Controlling weeds is one of the biggest obstacles to a good crop of any kind in Louisiana.
Lately that job has been getting tougher as various weeds have become resistant to conventional herbicides.
Lauren Lazaro, an LSU AgCenter weed scientist, is tasked with monitoring for herbicide resistance from her lab on the LSU Baton Rouge campus. Unlike many of the projects that Lazaro works on, this one she views as long term because herbicide resistance is not going away, she said.
“We are tasked with testing weed populations to track resistance in any of our major cropping systems,” she said. “Even if it’s one plant on one farm that needs to be managed, we don’t want any resistance problems that get out of hand.”
As part of her research, Lazaro uses a spray chamber to evaluate different types of weeds for herbicide resistance.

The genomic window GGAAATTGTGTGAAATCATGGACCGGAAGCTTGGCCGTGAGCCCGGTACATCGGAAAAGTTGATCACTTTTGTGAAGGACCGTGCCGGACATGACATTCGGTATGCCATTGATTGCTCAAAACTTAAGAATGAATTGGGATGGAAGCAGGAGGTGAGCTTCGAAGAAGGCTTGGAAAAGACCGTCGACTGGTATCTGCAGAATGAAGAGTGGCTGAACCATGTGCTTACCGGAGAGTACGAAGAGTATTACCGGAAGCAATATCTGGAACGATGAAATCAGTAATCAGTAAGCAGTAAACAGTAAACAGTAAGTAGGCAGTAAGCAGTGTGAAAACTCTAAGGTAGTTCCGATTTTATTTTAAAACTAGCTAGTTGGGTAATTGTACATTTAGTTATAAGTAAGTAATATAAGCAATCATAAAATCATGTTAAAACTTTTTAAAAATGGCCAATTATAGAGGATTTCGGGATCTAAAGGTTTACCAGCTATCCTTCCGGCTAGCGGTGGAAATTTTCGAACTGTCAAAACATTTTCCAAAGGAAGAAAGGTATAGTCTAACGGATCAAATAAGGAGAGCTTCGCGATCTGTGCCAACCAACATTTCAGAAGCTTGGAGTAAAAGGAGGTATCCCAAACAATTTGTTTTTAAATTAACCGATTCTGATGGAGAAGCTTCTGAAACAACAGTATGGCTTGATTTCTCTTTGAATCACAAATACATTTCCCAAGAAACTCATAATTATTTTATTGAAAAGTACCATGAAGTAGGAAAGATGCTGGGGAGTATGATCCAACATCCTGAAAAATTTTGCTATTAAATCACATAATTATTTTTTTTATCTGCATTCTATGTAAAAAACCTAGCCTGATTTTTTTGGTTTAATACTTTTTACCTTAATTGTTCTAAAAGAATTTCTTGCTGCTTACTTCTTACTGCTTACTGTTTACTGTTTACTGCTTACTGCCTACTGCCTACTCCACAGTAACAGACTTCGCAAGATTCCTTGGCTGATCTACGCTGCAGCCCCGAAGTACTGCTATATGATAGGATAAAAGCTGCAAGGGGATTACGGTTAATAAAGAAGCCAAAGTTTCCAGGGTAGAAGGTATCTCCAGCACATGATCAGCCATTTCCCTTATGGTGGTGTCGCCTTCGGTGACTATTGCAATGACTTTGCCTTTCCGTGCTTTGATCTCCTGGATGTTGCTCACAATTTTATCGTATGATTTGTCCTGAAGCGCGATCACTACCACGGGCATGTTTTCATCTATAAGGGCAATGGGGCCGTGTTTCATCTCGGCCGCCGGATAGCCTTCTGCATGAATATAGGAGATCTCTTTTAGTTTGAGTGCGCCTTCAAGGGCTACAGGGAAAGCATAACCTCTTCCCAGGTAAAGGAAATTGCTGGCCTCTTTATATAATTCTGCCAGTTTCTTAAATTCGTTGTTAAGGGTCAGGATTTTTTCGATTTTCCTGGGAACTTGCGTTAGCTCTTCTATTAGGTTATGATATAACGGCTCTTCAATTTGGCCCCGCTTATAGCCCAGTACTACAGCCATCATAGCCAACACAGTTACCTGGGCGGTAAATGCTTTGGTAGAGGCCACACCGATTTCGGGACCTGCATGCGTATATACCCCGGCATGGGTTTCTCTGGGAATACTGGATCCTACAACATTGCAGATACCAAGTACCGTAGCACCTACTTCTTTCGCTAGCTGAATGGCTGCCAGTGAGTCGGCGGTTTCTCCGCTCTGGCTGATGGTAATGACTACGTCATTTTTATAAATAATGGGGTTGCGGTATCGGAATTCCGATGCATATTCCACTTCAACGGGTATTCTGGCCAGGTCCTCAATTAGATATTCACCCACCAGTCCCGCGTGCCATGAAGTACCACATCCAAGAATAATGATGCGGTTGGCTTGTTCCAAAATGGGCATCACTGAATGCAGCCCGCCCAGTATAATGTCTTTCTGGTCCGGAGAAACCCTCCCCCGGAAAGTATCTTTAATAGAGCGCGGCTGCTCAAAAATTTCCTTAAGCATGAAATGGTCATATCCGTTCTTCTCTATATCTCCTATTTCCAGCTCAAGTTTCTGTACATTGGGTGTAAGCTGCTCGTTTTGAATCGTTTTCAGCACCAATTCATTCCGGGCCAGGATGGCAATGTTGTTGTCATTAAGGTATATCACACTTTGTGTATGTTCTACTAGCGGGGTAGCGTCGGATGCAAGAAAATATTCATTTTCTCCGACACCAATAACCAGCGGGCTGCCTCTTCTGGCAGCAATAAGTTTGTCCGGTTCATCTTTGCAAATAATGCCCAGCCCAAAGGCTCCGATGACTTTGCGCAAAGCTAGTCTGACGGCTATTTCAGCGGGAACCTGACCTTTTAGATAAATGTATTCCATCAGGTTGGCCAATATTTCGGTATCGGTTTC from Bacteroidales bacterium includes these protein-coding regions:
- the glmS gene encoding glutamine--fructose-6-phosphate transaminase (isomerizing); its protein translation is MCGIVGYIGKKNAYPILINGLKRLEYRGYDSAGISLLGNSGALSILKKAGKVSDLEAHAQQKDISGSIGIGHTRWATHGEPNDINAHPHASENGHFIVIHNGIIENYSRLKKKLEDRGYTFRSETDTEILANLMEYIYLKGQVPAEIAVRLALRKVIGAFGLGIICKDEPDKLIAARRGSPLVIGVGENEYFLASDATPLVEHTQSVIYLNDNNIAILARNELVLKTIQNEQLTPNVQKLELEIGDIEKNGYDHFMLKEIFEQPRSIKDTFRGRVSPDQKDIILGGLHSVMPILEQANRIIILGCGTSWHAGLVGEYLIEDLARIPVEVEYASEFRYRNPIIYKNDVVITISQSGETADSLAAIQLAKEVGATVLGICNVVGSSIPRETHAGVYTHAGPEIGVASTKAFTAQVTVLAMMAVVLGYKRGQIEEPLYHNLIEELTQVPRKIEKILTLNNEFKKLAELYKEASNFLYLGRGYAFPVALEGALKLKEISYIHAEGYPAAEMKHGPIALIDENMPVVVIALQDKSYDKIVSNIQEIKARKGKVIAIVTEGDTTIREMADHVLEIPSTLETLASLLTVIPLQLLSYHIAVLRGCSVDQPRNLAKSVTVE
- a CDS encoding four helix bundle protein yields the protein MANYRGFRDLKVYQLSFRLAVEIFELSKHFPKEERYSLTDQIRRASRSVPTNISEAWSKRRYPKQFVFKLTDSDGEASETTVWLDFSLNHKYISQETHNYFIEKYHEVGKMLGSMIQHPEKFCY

The chamber allows her to apply herbicides in a controlled environment year-round.
“What we do is collect seeds or whole plants to test a wide range of herbicide rates on the suspected resistant population against a known susceptible population for a specific herbicide or group of herbicides,” she said.
The testing service that she provides to growers is free, other than shipping costs, if necessary, she said.
Her lab has no restrictions on who can send in samples. There are a few considerations before collecting samples.
“It’s best to wait until the end of the growing season and send in a sample of mature seeds or plants,” she said. “We also work with LSU AgCenter extension agents to come out and collect samples for you.”
LSU AgCenter weed scientist Lauren Lazaro explains the spray chamber she uses to determine herbicide resistance in weeds. Photo by Johnny Morgan
The LSU AgCenter and the LSU College of Agriculture